Bakersfield has traditionally had a bit of a perception problem.
Johnny Carson once called it “the armpit of California.” Others have complained about Bakersfield’s heat, it’s crime and drug issues. With that said, a team of eight local high-school students are looking to do their part to highlight some of the people that make Bakersfield interesting and unique.
Students who are part of the Jim Burke Education Foundation’s Ford Dream Builders program have created a book called “Greetings From Bakersfield” that features profiles on 36 people that have had a positive impact on Bakersfield.
The book is a project that the team did this year as part of the program, which aims to promote civic leadership and community service among high-school seniors. Students are tasked with doing a community service project each year.
“We wanted to fight the stigma that Bakersfield has,” said Liberty High student Jack Waite, who led the team. “We know there are amazing people in this town doing amazing things, and we wanted to show that off with our book. This is about highlighting the diversity, passion and interesting people that make our town great.”
The team came up with the idea for the project last summer and began actively planning the book in the fall. Waites said Aera Energy funded the project through a $500 donation.
Over the past few months, the students have been actively working on doing interviews, taking photos and, lastly, designing the book.
For the project, the students interviewed educators, business owners, political figures and more. While some of these people are well known, such as Mayor Karen Goh and Assemblyman Vince Fong, the majority of them are not public figures.
“We tried to focus on the uniqueness of the individuals, how they’ve contributed to the community,” Waite said. “We want to show how Bakersfield has helped them and how they’ve helped Bakersfield.”
Waite said he enjoyed the experience of interviewing people for the book and that it opened his eyes to the depth and diversity of Bakersfield.
“Growing up here, I didn’t really know what was going on in this town,” he said. “When I interviewed these people, I could feel how passionate they were for this community, and I could see what they were doing to try to make the community better. I took my town for granted, essentially, so I’m glad I was able to make these connections.”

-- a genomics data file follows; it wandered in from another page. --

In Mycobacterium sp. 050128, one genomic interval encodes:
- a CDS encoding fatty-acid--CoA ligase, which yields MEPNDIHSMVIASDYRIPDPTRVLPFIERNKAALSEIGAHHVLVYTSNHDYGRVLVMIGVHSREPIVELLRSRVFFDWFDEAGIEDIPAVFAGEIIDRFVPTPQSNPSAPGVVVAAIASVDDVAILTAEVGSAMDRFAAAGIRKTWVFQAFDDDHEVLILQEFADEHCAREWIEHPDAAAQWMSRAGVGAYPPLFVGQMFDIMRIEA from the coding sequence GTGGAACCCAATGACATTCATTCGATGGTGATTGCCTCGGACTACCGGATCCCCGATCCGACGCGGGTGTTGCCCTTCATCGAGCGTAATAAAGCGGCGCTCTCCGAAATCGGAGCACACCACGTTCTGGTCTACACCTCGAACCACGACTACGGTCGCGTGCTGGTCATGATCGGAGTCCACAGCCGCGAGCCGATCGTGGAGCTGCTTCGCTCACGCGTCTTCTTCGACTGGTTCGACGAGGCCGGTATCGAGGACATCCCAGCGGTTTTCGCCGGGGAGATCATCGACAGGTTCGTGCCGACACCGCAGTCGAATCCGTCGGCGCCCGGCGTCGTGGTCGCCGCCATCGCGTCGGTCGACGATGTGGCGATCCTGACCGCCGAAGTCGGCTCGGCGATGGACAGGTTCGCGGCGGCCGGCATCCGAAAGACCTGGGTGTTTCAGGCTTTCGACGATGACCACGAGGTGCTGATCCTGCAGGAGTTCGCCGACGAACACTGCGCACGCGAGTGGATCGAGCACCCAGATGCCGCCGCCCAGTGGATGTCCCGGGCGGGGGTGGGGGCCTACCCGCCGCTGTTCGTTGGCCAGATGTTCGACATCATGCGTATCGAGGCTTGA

Waite said the book was completed last week and will be showed off at a release event at the Kern County Museum next week. Through some grant funding, the team has ordered an initial printing of 100 copies of the 40-page book.
Waite said the Kern County Museum will sell the book, starting on Feb. 21. Proceeds will support the museum, which in return will fund additional printings of the book if there is demand for it.
“Now we have to wait to see if the community really likes it or not,” he said. “We’re satisfied with the book we created. We’re really proud of what we’ve done.”
Jennifer Vaughan, who served as an advisor for the team, said she’s really proud of the students’ efforts, especially given that they were also busy with school and extracurricular activities.
“This is an amazing group of kids. I’m really impressed by them,” she said. “They all stepped up and really supported each other. It’s been fun to see them realize that they can do a logistically complicated project like this.”
Vaughan said she believes the students produced a high-quality, professional book that she hopes will be educational for people who live in Bakersfield and those who don’t.
“I really hope that through this book, all of us who live here can realize how unique a place Bakersfield is,” she said. “We have such a big sense of community here. People care about each other. They care about their community. I hope the book helps people realize that and that they should be proud of where they live.”